As the summer progresses, I’ll continue to reduce my possessions as promised in my New Years resolution. Those socks – at least thirty or forty pairs – need a little thinning out to start with. And while I’m doing that, who knows what other epiphanies or grand adventures await.


 


A minimalist three weeks in

My New Year’s resolution is to go minimalist. I know what you’re thinking resolutions are silly, senseless, and seriously ineffective. But I’m not trying to be a minimalist forever, you know, just for a year. Forever seems impossible, but a year is finite. I mean I can do anything for a year.

Over the past few months, I’ve read several books on minimalism and started decluttering as a way to test the waters. I put a few possessions on three resale websites: letgo.com, eBay and Craigslist and wrote about it. The short story is if you price it right, it’ll sell. I also recalled a terribly vivid dream I had many years ago, and now I can’t shake it.

Three weeks ago as part of my New Years resolution kickoff, I started an inventory of my possessions. And I’m still working on it. The amount of stuff I’ve accumulated and stored in various drawers, closets, shelves, nooks, crannies, plastic bins, and storage boxes is staggering. It’s not simply the number of like items I own – how many pairs of running socks or Saucony shoes or copies of Into the Wild does a person really need. But also the sheer quantity of total possessions. I must have thousands and thousands of things.

Overall, I’m a fairly non-materialistic person. Expensive cars, clothes, and shoes don’t really do it for me. I wear almost the same getup every day. I put on the same Arc’teryx hoody, same Levi’s jeans, same puffy vest, and same SmartWool shirt only in a different color most days. When I feel like really mixing it up, I sport a button down shirt under a Uniqlo sweater. I don’t think there is a person more boring than I am when it comes to clothing. Even though I don’t wear a ton of variety, I still have a lot of clothing, shoes, belts, hoodies, etc. taking up space.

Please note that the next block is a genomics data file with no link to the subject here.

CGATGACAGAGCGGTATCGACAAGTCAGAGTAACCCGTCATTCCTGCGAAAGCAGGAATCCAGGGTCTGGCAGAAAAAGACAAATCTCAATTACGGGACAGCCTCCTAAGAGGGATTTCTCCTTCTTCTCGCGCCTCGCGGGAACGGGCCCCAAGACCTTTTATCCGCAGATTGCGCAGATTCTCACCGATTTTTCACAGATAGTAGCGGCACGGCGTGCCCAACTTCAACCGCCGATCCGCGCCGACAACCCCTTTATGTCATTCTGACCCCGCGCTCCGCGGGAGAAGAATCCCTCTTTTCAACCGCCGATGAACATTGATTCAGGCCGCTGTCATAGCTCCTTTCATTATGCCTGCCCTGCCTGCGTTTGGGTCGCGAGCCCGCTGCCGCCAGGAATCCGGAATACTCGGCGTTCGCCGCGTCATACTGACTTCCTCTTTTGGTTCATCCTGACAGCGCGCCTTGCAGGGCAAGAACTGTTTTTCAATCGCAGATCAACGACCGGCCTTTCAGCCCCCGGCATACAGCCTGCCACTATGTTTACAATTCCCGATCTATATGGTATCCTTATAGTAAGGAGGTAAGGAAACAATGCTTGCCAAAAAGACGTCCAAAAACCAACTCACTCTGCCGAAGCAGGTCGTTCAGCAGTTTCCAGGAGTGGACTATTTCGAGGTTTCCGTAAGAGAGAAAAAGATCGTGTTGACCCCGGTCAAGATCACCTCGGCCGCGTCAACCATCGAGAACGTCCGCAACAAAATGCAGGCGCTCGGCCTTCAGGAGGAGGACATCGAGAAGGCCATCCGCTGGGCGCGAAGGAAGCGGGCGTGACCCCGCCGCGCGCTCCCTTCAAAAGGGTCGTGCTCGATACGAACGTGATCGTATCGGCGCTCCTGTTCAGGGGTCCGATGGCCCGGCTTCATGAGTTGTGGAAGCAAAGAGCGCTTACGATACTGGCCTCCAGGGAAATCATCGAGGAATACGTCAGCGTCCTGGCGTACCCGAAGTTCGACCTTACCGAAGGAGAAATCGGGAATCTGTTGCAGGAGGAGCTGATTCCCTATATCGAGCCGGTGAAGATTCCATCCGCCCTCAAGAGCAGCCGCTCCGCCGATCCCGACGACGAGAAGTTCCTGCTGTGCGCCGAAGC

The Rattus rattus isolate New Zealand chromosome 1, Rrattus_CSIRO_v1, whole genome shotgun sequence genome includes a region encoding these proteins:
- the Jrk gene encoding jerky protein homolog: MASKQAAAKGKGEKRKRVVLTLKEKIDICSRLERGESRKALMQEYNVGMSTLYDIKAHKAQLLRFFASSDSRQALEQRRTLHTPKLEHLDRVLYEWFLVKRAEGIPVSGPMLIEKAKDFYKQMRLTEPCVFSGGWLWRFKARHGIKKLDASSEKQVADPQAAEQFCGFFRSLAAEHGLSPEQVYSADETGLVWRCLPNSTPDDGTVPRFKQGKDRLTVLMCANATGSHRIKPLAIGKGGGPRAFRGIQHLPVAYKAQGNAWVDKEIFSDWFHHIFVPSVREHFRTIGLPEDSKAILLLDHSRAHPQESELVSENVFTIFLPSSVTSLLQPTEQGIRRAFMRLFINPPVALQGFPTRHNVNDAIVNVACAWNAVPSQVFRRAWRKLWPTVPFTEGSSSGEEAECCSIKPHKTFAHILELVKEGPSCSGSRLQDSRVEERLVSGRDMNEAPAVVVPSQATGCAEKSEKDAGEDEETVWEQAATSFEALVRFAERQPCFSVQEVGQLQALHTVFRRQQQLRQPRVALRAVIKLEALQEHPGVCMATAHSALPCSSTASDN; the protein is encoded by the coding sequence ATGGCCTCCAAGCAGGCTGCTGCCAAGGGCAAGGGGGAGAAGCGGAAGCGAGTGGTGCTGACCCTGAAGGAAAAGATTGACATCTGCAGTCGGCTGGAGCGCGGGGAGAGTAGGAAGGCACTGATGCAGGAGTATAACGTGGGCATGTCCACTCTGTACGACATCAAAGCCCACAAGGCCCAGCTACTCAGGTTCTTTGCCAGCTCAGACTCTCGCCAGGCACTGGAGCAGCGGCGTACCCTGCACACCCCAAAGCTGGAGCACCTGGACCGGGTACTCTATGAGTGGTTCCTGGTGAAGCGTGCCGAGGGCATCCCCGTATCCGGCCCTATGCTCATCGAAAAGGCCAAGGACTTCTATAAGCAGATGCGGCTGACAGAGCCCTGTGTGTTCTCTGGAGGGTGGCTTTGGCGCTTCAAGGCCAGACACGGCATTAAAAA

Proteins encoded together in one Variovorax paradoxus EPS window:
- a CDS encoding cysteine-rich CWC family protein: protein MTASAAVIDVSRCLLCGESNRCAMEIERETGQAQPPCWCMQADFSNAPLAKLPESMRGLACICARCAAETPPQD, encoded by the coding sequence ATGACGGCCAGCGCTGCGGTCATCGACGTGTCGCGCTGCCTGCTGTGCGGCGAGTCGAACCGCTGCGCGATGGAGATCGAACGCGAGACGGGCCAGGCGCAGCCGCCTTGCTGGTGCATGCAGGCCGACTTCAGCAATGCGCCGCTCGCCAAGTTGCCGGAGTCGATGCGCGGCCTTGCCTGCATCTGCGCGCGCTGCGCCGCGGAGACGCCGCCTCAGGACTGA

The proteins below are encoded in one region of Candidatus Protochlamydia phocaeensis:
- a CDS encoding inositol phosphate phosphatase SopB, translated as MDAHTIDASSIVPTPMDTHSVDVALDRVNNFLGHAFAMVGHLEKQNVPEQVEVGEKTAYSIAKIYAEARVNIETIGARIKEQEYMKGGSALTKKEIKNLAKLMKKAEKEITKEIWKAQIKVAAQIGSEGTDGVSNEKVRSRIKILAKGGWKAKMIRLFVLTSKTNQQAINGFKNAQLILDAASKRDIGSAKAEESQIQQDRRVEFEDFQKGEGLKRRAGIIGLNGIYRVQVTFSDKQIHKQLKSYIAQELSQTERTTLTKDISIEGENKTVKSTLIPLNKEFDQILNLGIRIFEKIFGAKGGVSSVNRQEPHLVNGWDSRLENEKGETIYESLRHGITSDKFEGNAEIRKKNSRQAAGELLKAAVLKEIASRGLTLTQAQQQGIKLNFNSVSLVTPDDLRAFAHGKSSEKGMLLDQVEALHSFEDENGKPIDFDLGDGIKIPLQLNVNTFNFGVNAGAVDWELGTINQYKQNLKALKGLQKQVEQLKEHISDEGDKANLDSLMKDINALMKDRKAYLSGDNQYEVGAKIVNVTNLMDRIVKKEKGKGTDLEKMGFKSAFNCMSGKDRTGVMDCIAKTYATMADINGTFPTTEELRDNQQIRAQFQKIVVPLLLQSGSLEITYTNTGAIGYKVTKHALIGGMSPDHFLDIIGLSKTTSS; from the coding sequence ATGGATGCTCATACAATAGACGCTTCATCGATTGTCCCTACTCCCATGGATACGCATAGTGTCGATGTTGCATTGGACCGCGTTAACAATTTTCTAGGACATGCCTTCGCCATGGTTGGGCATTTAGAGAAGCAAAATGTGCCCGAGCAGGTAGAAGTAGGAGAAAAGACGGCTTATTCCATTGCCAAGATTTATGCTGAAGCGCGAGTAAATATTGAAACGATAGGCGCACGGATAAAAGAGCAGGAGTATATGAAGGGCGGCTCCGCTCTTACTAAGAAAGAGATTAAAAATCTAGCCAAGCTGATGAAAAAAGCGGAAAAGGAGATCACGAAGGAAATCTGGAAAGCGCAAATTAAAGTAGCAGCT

Let’s talk about books. I love them. All of them. When we moved from Chicago to San Francisco, I gave away or sold over three hundred books I had collected since college. All of my hardback copies of Stephen King and first editions. All of my dog-eared paperbacks. Even the small collection of spiritual books that I read and reread almost annually. I took with me only a few of my absolute favorites and a couple of cookbooks that were too expensive (and never sold) for me to be able to part with them in good conscience. In the five years since, I’ve accumulated another hundred or so books. And another hundred plus live somewhere on Amazon’s cloud or downloaded to my iPad.

Little did I know back then in Chicago that selling or donating those old books would be my first taste of what it feels like to embrace minimalism. I recall feeling good to see people dropping a few bucks on my coffee table while smiling ear-to-ear in anticipation of reading the story inside the book tucked under an arm or placed in a bag. I don’t really know if that’s minimalism exactly, but I want to keep exploring it.

During my initial inventory sweep, I picked out and sold or donated over fifty of my possessions ranging from books (again) to fitness gear to shirts, shoes, and suits. And it’s felt good.

In fact, every time I remove an item that I no longer need or use, the physical space that opens up on a shelf or inside a closet also opens up a figurative space inside my head, heart, and lungs. Space in my head to organize my thoughts, space in my heart to be more open to others, and space in my lungs to take in life a little more fully. It’s the strangest thing, but I can’t complain about feeling better.

Experts say the third week in January is just about the time when New Years resolutions usually go to pot and old habits come roaring back. But I feel even more driven to stick with it. 2018 is my year of minimalism. Let’s see if I’m this optimistic when I have to declutter my camping gear.

In the meantime, onward and upward with a lot less stuff and clutter.